KANSAS CITY, Mo. -- Scooters are about as common as cars if you venture to downtown Kansas City.
But if not parked correctly, the scooters can cause quite the obstacle for the disabled.
"They would leave them smack in the middle of the sidewalk," said disability advocate Susie Haack.
When the scooters were introduced in Kansas City, Haack said it created a dangerous situation, especially for her, who uses a wheelchair.
"I would have to go into the street, I would have to backtrack and go down a driveway or go down a curb ramp and then go in the street and go around it to the next driveway or curb ramp. It's not the most safe thing to do in the world," said Haack.
41 Action News went around downtown and for the most part found the scooters in the correct place, but there were some in teh way making it hard for people in a wheelchair to get by.
The Whole Person said they've received complaints about the scooters.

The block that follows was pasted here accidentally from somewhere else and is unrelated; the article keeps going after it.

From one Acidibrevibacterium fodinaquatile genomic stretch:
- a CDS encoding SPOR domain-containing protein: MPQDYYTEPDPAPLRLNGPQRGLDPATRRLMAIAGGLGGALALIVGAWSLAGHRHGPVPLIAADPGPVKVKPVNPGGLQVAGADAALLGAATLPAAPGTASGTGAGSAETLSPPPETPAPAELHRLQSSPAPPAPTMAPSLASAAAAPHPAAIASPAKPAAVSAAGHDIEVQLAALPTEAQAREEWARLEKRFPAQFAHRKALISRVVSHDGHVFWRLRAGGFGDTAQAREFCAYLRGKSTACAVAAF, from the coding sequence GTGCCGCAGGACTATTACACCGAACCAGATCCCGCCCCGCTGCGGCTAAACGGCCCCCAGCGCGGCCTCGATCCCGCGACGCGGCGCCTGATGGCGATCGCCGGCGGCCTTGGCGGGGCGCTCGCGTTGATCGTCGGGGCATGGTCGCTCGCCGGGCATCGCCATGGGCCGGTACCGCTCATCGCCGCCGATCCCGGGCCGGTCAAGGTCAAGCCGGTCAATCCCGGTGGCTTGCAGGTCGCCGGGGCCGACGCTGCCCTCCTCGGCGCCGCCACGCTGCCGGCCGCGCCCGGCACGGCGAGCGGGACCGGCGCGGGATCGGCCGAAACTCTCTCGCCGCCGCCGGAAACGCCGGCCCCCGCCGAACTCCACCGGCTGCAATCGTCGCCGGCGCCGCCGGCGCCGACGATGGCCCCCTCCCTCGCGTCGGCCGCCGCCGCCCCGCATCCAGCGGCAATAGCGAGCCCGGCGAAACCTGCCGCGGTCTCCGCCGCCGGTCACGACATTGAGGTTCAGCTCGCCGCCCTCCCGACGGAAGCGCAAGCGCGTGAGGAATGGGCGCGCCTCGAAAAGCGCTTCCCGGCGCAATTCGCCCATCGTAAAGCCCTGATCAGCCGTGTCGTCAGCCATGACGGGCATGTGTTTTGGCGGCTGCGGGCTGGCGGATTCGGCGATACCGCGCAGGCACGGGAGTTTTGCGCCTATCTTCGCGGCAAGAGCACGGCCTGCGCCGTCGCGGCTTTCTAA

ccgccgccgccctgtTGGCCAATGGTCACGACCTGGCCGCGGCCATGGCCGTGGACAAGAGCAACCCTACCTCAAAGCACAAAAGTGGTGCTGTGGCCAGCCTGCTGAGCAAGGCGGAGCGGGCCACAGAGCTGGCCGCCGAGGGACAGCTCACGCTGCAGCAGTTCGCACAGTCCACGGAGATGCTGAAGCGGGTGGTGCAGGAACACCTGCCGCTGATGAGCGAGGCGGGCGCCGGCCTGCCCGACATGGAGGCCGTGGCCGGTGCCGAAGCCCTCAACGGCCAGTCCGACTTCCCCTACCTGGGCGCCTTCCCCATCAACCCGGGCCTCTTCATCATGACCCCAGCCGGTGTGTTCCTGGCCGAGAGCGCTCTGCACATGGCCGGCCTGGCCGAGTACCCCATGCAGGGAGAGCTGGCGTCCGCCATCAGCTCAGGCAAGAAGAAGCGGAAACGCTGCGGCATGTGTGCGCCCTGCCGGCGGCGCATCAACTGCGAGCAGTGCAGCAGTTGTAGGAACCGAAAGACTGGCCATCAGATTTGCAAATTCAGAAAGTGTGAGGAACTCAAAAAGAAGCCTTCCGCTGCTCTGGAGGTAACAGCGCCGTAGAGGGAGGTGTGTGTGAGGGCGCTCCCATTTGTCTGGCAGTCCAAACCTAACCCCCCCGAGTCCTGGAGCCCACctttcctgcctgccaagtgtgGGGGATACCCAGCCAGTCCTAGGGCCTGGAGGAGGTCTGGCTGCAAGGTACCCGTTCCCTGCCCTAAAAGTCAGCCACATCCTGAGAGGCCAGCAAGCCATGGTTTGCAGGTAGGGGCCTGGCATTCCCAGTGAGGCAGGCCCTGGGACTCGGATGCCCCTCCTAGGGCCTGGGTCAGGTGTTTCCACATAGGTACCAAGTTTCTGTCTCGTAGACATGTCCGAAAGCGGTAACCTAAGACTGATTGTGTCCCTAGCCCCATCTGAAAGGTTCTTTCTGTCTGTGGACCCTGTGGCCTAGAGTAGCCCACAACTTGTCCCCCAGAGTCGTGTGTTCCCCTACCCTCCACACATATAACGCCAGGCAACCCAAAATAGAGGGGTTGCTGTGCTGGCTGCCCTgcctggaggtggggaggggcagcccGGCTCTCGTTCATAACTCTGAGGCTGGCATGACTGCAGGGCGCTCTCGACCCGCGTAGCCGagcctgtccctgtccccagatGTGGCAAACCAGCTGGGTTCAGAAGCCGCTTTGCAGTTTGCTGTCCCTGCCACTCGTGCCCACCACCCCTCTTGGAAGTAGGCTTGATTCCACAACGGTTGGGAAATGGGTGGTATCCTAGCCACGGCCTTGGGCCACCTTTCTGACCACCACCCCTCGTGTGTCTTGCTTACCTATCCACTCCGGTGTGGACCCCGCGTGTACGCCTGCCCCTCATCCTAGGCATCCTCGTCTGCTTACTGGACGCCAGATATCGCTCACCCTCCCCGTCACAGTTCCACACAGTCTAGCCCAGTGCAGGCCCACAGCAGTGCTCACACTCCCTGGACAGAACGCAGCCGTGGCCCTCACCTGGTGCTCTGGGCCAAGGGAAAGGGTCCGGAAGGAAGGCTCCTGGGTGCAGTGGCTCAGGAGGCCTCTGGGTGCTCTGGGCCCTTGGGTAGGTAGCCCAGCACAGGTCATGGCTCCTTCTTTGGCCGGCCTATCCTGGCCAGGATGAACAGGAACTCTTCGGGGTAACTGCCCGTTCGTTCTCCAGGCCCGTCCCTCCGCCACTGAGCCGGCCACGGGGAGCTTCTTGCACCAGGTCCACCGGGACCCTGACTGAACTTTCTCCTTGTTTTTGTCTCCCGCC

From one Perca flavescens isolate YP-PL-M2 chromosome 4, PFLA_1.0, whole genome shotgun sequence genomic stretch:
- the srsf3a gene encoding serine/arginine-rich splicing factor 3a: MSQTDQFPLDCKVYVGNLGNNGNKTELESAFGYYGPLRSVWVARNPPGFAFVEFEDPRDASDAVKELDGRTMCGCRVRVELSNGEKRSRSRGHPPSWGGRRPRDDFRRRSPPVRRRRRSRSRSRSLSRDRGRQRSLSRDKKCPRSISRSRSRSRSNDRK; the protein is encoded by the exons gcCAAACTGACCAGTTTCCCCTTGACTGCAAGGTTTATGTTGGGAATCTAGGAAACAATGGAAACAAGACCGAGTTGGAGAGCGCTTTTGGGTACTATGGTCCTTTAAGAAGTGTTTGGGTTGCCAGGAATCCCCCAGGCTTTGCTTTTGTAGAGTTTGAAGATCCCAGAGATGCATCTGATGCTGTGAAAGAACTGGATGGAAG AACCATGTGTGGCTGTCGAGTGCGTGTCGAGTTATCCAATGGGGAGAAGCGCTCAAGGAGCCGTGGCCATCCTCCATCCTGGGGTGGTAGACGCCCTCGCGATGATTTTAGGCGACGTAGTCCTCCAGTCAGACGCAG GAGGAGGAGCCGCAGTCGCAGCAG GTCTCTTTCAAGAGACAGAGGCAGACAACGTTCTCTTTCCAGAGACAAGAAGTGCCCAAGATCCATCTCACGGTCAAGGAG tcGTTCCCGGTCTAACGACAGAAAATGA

"It's not just a safety issue, it's almost like the community is being forgotten," said Michael Riley, public policy specialist at The Whole Person.
The city said they've had just a handful of complaints, but describe scooter and scooter enforcement as a learning experience and are working with both companies to correct this.
The city is working on a pilot program to influence better parking habits like more bike racks to park scooters and using mobile app technology.
"Both companies are developing ways of helping to inform riders on the proper parking method," Rick Usher, assistant city manager, said Thursday.
A Bird spokeman sent 41 Action News this statement regarding this issue:
"Bird takes concrete steps to educate riders how to safely ride and park a Bird, including providing an in-app tutorial [bird.co] and requiring riders to take a photo whenever they park their Bird at the end of a ride. Bird values the feedback from members of the Kansas City community, and we are constantly looking for ways to improve and evolve our service. To help combat any issues related to the placement and parking of our vehicles, we are deploying Bird Watchers in Kansas City to work with local communities and help ensure that Birds are parked, ridden and picked up correctly. Bird Watchers will be working in the area starting this week." - a Bird spokesperson.